4.4.25 Gunpowder

1.Gunpowder ingredients 2.Ignition; burning begins
Gunpowder ingredients Ignition; burning begins
3.Strong reaction with heavy gas production 4.Reaction ends; smoke and burning residues
Strong reaction with heavy gas production Reaction ends; smoke and burning residues
Animation of Experiment (GIF Format, 431k)
Animation of Experiment (MPG Format, 485k)

Photo 1:Gunpowder is composed of 75 % potassium nitrate, 15% charcoal and 10% sulfur.

Photo 2:Gunpowder is laid down in a strip 40 cm long. It is ignited using a magnesium brand.

Photo 3:The entire length of gunpowder burns within 5 seconds with a very bright flame. Large quantities of gas and smoke are emitted. In the experiment illustrated above, the reactants were coarsely, rather than finely, ground. This was done on purpose to cause the the gunpowder to burn rather than explode (whether it burns or explodes depends on the particle size).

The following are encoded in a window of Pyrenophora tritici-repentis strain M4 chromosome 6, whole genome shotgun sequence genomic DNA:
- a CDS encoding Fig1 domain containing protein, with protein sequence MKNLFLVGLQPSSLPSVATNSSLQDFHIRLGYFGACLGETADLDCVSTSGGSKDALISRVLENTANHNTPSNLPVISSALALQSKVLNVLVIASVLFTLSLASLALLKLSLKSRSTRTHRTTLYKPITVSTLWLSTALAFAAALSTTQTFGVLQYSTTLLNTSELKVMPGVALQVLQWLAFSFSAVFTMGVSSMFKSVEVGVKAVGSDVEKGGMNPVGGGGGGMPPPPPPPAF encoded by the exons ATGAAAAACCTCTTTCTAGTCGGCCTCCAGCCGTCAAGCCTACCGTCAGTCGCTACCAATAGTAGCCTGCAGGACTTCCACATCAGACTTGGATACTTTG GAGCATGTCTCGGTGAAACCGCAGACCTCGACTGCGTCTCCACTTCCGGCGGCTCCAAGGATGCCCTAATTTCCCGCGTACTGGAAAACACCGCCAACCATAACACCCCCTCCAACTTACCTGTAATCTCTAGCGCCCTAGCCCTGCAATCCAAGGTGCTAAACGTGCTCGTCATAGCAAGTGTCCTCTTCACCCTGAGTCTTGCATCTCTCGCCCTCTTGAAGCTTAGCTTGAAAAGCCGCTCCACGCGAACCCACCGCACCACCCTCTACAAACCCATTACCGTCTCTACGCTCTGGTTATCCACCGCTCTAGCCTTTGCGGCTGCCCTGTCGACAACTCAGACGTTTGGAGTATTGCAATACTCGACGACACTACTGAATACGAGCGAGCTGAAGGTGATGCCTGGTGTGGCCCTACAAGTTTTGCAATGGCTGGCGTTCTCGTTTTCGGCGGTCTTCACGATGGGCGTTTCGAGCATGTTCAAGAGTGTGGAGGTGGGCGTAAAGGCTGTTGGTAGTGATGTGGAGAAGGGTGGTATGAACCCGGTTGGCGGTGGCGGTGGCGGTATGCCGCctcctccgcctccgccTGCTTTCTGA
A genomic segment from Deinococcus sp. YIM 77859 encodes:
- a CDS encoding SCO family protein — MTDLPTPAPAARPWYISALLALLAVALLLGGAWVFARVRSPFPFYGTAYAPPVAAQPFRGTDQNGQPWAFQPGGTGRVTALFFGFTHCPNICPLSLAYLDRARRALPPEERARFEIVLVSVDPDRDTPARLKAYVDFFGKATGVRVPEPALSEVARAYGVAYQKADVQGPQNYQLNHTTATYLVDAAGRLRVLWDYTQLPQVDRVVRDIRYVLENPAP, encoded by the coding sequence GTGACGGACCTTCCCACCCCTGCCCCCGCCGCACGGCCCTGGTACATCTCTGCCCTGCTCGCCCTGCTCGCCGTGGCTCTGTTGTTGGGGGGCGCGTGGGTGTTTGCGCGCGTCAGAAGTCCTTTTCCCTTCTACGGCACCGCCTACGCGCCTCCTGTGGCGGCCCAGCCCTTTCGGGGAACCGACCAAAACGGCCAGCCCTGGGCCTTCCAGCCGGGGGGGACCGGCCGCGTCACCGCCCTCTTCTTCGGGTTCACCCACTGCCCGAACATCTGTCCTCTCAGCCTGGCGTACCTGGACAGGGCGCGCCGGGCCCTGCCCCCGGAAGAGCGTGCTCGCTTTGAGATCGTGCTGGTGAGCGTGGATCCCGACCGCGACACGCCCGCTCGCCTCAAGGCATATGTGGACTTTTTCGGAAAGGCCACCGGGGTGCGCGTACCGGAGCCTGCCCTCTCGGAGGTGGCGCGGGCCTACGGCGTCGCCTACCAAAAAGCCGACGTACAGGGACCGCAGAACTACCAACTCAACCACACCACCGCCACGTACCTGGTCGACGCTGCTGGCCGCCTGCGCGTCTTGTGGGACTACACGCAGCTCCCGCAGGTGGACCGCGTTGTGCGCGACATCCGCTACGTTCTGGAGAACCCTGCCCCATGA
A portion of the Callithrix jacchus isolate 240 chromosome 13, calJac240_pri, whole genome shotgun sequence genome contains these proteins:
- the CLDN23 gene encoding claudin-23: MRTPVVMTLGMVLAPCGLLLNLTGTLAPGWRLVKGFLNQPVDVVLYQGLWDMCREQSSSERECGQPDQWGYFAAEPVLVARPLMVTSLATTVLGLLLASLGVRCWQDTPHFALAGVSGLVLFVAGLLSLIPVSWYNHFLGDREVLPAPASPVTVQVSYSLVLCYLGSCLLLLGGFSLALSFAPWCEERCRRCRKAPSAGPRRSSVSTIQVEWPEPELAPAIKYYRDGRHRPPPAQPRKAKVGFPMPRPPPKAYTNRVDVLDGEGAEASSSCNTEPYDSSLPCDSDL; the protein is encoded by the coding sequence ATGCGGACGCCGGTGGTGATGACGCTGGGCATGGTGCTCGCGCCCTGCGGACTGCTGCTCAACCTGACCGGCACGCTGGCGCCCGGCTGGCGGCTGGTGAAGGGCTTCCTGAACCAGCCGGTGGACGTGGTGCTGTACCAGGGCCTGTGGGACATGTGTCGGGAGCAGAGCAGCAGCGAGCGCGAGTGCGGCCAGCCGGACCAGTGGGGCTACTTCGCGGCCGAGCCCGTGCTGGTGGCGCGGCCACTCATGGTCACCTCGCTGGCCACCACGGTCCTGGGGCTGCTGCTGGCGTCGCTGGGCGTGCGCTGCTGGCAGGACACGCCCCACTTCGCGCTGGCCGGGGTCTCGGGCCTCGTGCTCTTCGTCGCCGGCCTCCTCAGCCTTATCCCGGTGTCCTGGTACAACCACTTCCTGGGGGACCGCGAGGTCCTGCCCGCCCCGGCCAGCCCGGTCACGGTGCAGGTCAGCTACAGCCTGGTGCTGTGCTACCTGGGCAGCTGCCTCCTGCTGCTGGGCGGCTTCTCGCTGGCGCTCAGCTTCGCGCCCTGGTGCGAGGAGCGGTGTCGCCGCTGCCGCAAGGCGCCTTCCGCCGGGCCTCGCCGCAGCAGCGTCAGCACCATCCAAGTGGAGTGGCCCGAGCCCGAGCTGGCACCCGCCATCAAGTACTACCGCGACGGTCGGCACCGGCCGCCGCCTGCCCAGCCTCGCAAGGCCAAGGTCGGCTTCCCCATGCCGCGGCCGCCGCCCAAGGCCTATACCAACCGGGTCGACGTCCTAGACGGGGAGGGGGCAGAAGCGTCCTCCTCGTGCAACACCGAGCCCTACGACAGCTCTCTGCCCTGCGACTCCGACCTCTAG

Photo 4:The reaction products produced by the burning are nitrogen, carbon dioxide, sulfur dioxide and potassium carbonate. 1 kg gunpowder produces approx. 350 liter gas and smoke.

The monk Berthold Schwarz discovered gunpowder in the 14th century. It had been known in China since the the 12th century. Until the middle of the 19th century, gunpowder was the most important substance used in artillery and explosives. Today it is limited to the production of fireworks.
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